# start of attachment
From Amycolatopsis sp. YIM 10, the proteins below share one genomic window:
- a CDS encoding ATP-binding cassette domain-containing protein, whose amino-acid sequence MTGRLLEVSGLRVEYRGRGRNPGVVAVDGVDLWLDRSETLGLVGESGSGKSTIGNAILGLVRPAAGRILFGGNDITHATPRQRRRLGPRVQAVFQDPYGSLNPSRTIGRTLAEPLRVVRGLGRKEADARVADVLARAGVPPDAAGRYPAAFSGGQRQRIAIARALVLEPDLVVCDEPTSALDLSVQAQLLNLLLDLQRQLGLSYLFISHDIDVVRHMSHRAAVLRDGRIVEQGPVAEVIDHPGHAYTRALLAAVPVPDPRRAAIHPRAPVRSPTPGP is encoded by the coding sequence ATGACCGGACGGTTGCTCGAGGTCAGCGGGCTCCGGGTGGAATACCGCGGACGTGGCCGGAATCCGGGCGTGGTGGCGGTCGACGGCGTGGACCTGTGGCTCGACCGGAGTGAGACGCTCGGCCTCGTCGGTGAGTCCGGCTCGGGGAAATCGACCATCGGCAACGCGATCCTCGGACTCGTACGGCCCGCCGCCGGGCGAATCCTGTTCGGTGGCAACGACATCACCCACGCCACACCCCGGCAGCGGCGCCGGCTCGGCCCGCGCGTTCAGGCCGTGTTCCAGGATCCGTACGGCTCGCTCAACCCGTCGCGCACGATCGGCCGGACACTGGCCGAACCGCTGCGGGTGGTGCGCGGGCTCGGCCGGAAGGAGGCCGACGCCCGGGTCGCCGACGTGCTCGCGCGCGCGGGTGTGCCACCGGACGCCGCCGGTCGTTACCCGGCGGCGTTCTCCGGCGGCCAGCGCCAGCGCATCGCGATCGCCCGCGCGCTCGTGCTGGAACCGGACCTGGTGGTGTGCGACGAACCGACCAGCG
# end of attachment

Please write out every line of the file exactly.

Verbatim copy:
From Amycolatopsis sp. YIM 10, the proteins below share one genomic window:
- a CDS encoding ATP-binding cassette domain-containing protein, whose amino-acid sequence MTGRLLEVSGLRVEYRGRGRNPGVVAVDGVDLWLDRSETLGLVGESGSGKSTIGNAILGLVRPAAGRILFGGNDITHATPRQRRRLGPRVQAVFQDPYGSLNPSRTIGRTLAEPLRVVRGLGRKEADARVADVLARAGVPPDAAGRYPAAFSGGQRQRIAIARALVLEPDLVVCDEPTSALDLSVQAQLLNLLLDLQRQLGLSYLFISHDIDVVRHMSHRAAVLRDGRIVEQGPVAEVIDHPGHAYTRALLAAVPVPDPRRAAIHPRAPVRSPTPGP is encoded by the coding sequence ATGACCGGACGGTTGCTCGAGGTCAGCGGGCTCCGGGTGGAATACCGCGGACGTGGCCGGAATCCGGGCGTGGTGGCGGTCGACGGCGTGGACCTGTGGCTCGACCGGAGTGAGACGCTCGGCCTCGTCGGTGAGTCCGGCTCGGGGAAATCGACCATCGGCAACGCGATCCTCGGACTCGTACGGCCCGCCGCCGGGCGAATCCTGTTCGGTGGCAACGACATCACCCACGCCACACCCCGGCAGCGGCGCCGGCTCGGCCCGCGCGTTCAGGCCGTGTTCCAGGATCCGTACGGCTCGCTCAACCCGTCGCGCACGATCGGCCGGACACTGGCCGAACCGCTGCGGGTGGTGCGCGGGCTCGGCCGGAAGGAGGCCGACGCCCGGGTCGCCGACGTGCTCGCGCGCGCGGGTGTGCCACCGGACGCCGCCGGTCGTTACCCGGCGGCGTTCTCCGGCGGCCAGCGCCAGCGCATCGCGATCGCCCGCGCGCTCGTGCTGGAACCGGACCTGGTGGTGTGCGACGAACCGACCAGCG